Drawing on her peripatetic childhood as the daughter of a travelling salesman, and her adult residence in one of Atlanta's seedier crack neighbourhoods, columnist and NPR commentator Hollis Gillespie has assembled a comic, poignant memoir about her life, starring her unusual family and her crazy friends.
NPR commentator Hollis Gillespie's outrageously funny–and equally heartbreaking–collection of autobiographical tales chronicles her journey through self–reckoning and the worst neighbourhoods in Atlanta in search of a home she can call her own. The daughter of a missile scientist and an alcoholic travelling trailer salesman, Gillespie was nine before she realized not everybody's mother made bombs, and thirty before she realized it was possible to live in one place longer than a six–month lease allows. Supporting her are the social outcasts she calls her best friends: Daniel, a talented and eccentric artist; Grant, who makes his living peddling folk art by a denounced nun who paints plywood signs with twisted evangelical sayings; and Lary, who often, out of compassion, offers to shoot her like a lame horse.
Hollis's friends help her battle the mess of obstacles that stand in her way–including her warped childhood, in which her parents moved her and her siblings around the country like carnival barkers, chasing missile–building contracts and other whimsies, such as her father's dream to patent and sell door–to–door the world's most wondrous key–chain. A past like this will make you doubt you'll ever have a future, much less roots. Miraculously, though, Gillespie manages to plant exactly that: roots, as wrested and dubious as they are.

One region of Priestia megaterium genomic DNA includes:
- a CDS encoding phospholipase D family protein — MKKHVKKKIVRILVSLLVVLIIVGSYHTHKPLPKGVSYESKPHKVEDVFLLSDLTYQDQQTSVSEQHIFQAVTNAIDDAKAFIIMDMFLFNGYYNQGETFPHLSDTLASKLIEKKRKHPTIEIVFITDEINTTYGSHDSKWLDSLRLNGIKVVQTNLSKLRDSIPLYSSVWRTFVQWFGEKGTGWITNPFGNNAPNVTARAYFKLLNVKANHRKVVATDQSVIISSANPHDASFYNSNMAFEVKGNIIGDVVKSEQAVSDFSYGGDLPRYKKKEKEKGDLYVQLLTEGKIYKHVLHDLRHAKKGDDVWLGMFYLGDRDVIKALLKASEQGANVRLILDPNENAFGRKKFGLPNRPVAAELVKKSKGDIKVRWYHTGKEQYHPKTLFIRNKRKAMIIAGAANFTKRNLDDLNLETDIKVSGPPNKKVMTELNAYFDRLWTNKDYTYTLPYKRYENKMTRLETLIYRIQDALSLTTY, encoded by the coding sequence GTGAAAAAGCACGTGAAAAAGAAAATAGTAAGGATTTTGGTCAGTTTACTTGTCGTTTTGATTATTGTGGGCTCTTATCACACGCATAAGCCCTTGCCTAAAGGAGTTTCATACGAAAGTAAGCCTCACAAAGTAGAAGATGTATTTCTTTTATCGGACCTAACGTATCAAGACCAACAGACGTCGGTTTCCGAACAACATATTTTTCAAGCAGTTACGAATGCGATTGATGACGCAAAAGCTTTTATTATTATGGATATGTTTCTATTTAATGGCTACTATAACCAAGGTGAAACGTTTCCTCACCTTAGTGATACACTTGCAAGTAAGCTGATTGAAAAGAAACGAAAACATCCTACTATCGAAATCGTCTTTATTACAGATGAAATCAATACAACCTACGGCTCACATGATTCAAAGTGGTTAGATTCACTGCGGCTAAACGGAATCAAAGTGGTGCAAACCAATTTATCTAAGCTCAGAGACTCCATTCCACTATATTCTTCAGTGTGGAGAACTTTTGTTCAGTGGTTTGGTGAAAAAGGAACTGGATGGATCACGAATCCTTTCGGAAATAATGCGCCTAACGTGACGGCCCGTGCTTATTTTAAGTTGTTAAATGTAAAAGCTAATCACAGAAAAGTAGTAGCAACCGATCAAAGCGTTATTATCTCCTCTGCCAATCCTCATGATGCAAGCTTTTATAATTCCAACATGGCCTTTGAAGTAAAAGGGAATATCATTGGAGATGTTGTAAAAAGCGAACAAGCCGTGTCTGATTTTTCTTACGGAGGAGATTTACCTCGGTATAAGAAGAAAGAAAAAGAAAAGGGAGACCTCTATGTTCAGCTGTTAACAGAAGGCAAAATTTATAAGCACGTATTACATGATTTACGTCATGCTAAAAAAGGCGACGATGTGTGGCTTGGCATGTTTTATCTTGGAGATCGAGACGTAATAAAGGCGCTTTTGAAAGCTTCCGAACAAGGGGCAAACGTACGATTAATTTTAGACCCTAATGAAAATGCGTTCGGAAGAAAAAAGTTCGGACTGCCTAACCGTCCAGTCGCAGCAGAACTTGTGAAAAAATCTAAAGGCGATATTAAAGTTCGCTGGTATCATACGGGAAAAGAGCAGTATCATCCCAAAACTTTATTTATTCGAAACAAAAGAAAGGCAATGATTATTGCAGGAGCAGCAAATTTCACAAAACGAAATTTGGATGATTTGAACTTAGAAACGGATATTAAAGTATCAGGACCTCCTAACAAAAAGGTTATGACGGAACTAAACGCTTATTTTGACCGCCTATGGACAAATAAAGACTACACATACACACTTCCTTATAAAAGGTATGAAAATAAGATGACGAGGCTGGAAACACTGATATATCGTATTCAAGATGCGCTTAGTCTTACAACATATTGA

As Gillespie says, "Life is too damn short to remain trapped in your own Alcatraz." Follow her on this wickedly funny journey as she manages to escape again and again.
In this zesty memoir, NPR commentator and flight attendant Gillespie riffs on everything from her work as a "bad German translator" to her belief that a lesbian ghost is haunting her house. Gillespie, a hard-living bleached blonde who yearns to own a house, is as charming as a friendly drunk who says one funny, impossible sentence after another. She chronicles her life in diminutive essays, with an appreciation for absurd, seemingly minor moments. The book's title comes from the curses yelled by a man who was taking an "asshole stroll" across the road, ambling along with the speed of a diseased bovine, Gillespie notes, when she almost hit him because she wasn't paying attention. She suspects the neighborhood denizens will be unhappy that someone like her is looking for a house in the area: "[The crack dealers] shake their heads dejectedly, knowing it's a bad day for the neighborhood when bleachy-haired honky bitches can't brake to accommodate a good asshole stroll." Among these bright moments of detail, Gillespie manages to tell the story of her family, and like any family worth examining, it has an unusually large number of oddballs. Her mother, who wanted to become a cosmetologist but was terrible at it, ended up as a weapons designer after falling into a job at IBM. Her usually jobless father excelled at charming people into buying him drinks and wearing designer shoes. Sometimes tender, but mostly just wry and a bit wild, Gillespie's writing is like the best radio commentary, leaving fans hungry for more. Photos. (On sale Mar. 2) Forecast: Author appearances throughout the South will lure in readers, and Gillespie's NPR fans are a sure bet, too. Copyright 2004 Reed Business Information.